| Times Herald-Record
The 2019 state deal that authorized Resorts World to open a gambling hall in Orange County required the state to keep paying aid each year to Sullivan County and two municipalities for the 1,100 video lottery terminals operated until then at Monticello Raceway.
But as the casino operator now pursues plans for a video gaming facility in the Newburgh Mall, the stipulation two years ago to preserve about $1.2 million in annual payments for the Town of Thompson, Sullivan County and Village of Monticello could be undone by Gov. Andrew Cuomo’s latest budget plans.
Cuomo has proposed to end payments to nearly all municipalities and counties that host video lottery terminals, or VLTs – a funding stream they’ve gotten since 2006 to offset costs associated with those gambling operations. The only exception would be Yonkers, which would continue receiving nearly $19 million in VLT aid because it spends that funding on education, Cuomo explained in his budget proposal.
Cuomo also tried to eliminate VLT aid last year but relented in budget negotiations with lawmakers. Assemblyman Aileen Gunther, a Forestburgh Democrat who represents most of Sullivan County, predicted on Tuesday the same outcome will occur this year.
“If I were a betting woman, I would say that $1.2 million will be coming to Sullivan County, Monticello and the Town of Thompson,” she said.
State deems aid ‘unnecessary’
State officials argue the aid is unnecessary. Budget Division spokesman Freeman Klopott said in a statement: “Local governments across the state benefit from hosting video lottery terminal facilities in the form of increased economic activity, far outweighing any possible costs associated with hosting one.”
In Sullivan County, the VLT aid consists of $602,780 for Thompson, $293,141 for the county and $276,644 for Monticello. Because of the 2019 state budget deal allowing a new gambling hall in Orange County, those payments continued after Monticello Raceway removed the video lottery terminals it had operated since 2004.
The same 2019 deal also stipulated that Orange County and whichever municipality in Orange ultimately hosted those machines would get the same total VLT aid as Sullivan County, Thompson and Monticello.
Eliminating VLT aid, as Cuomo has proposed, would block that stipulation as well. But regardless of how his proposal fares in budget negotiations, the Town of Newburgh stands to gain an even higher amount under Resorts World’s offer to pay the town $3 million a year in host fees, as company executives outlined in a presentation to the Town Board on Monday night.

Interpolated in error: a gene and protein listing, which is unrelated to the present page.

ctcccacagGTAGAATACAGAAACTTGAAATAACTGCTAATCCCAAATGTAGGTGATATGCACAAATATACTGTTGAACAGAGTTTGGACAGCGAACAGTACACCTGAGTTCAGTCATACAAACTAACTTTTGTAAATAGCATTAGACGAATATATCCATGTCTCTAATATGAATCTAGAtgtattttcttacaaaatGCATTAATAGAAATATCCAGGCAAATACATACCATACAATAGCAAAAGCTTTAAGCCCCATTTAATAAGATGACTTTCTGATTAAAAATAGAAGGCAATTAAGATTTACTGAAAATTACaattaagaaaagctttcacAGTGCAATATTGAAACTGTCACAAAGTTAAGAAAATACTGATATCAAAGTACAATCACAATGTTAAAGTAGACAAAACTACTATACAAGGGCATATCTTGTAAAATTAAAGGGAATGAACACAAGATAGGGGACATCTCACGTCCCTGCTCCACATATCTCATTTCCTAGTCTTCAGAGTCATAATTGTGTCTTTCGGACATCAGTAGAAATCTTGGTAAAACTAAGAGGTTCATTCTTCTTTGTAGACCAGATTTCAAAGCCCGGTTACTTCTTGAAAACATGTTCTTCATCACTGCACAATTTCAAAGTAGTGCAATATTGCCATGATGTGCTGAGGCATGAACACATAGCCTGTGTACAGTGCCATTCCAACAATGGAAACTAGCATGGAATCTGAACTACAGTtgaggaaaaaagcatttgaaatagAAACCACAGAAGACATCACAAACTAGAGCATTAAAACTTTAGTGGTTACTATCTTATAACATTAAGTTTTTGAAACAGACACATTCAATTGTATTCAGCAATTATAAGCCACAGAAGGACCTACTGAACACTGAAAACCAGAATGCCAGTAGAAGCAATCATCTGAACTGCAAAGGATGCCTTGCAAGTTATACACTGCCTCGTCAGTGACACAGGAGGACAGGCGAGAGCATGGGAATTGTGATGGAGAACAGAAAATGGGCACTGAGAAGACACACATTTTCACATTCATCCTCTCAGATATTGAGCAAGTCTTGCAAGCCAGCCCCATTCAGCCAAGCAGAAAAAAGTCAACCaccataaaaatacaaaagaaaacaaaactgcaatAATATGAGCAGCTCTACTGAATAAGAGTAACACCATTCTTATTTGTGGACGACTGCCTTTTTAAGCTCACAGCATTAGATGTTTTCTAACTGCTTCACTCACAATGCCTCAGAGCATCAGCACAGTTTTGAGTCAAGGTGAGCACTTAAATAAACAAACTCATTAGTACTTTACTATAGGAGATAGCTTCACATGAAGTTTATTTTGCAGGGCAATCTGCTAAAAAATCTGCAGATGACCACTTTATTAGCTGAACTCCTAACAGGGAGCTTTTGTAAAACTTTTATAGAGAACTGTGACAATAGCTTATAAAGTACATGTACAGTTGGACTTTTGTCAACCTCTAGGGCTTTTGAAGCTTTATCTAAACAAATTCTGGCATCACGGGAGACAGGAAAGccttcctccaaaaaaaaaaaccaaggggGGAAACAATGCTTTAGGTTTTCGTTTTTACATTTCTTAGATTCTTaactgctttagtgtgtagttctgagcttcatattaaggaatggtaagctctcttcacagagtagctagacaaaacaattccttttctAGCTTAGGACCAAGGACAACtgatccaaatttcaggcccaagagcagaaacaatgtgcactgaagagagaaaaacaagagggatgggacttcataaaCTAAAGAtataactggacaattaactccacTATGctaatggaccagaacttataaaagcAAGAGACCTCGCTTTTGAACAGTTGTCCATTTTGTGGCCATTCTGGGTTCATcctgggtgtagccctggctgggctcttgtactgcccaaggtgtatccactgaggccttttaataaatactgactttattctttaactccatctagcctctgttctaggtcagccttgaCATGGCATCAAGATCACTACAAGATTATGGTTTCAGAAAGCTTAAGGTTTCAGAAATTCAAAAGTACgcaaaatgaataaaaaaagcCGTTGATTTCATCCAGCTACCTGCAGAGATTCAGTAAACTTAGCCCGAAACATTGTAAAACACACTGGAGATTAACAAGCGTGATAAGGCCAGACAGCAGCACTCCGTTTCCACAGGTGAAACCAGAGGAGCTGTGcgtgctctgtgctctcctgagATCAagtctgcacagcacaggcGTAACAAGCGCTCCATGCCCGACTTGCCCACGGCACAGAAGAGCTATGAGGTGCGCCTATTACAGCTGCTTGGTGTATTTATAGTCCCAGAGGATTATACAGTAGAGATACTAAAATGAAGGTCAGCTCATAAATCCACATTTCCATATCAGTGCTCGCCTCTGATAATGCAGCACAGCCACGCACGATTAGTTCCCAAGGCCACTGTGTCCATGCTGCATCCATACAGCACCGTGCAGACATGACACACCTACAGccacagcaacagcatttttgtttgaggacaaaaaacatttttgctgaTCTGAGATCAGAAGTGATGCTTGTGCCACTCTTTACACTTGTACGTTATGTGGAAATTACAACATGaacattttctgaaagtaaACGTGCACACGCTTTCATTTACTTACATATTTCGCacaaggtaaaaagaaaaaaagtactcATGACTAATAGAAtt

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Thompson Supervisor Bill Rieber said Tuesday that annual VLT aid has been a “huge benefit” for his town. But his board budgeted none for 2021 because of the uncertainty it would continue receiving $600,000 a year from the state.
“I’m a believer in budgeting for money when I know I’m going to get it,” he said.
Sullivan County Manager Josh Potosek said both Gunther and state Sen. Mike Martucci – whose district includes Sullivan County – are advocating to retain VLT aid in the budget. He also voiced optimism that Resorts World’s planned operation in Newburgh won’t undercut the casino it opened in the Town of Thompson in 2018 – Resorts World Catskills.
“Resorts World continues to be a powerful engine for our economy, and considering that they’ve invested over $1 billion in developing a world-class casino resort here, I have faith that they will seek to avoid undermining the income they produce – a portion of which contributes significant revenue to our budget – and use the Newburgh facility to aggressively promote visits to their other properties, including Resorts World Catskills,” Potosek said in an emailed statement. “If they carry that out successfully, I’m hopeful we could see more visitors to Sullivan County, not less.”
Resorts World executives on Monday outlined plans for a gambling hall with 1,300 video gaming machines in the Newburgh Mall, occupying space that was once a Bon-Ton department store and now houses a Jennifer Furniture outlet. Company officials told the Time Herald-Record earlier this month that they expected to complete construction up to a year after they get the town and state approvals they need.
The $32 million Resorts World Hudson Valley project is expected to employ about 200 construction workers. Some 200 to 225 full-time workers will staff the gambling hall once it opens, according to the company.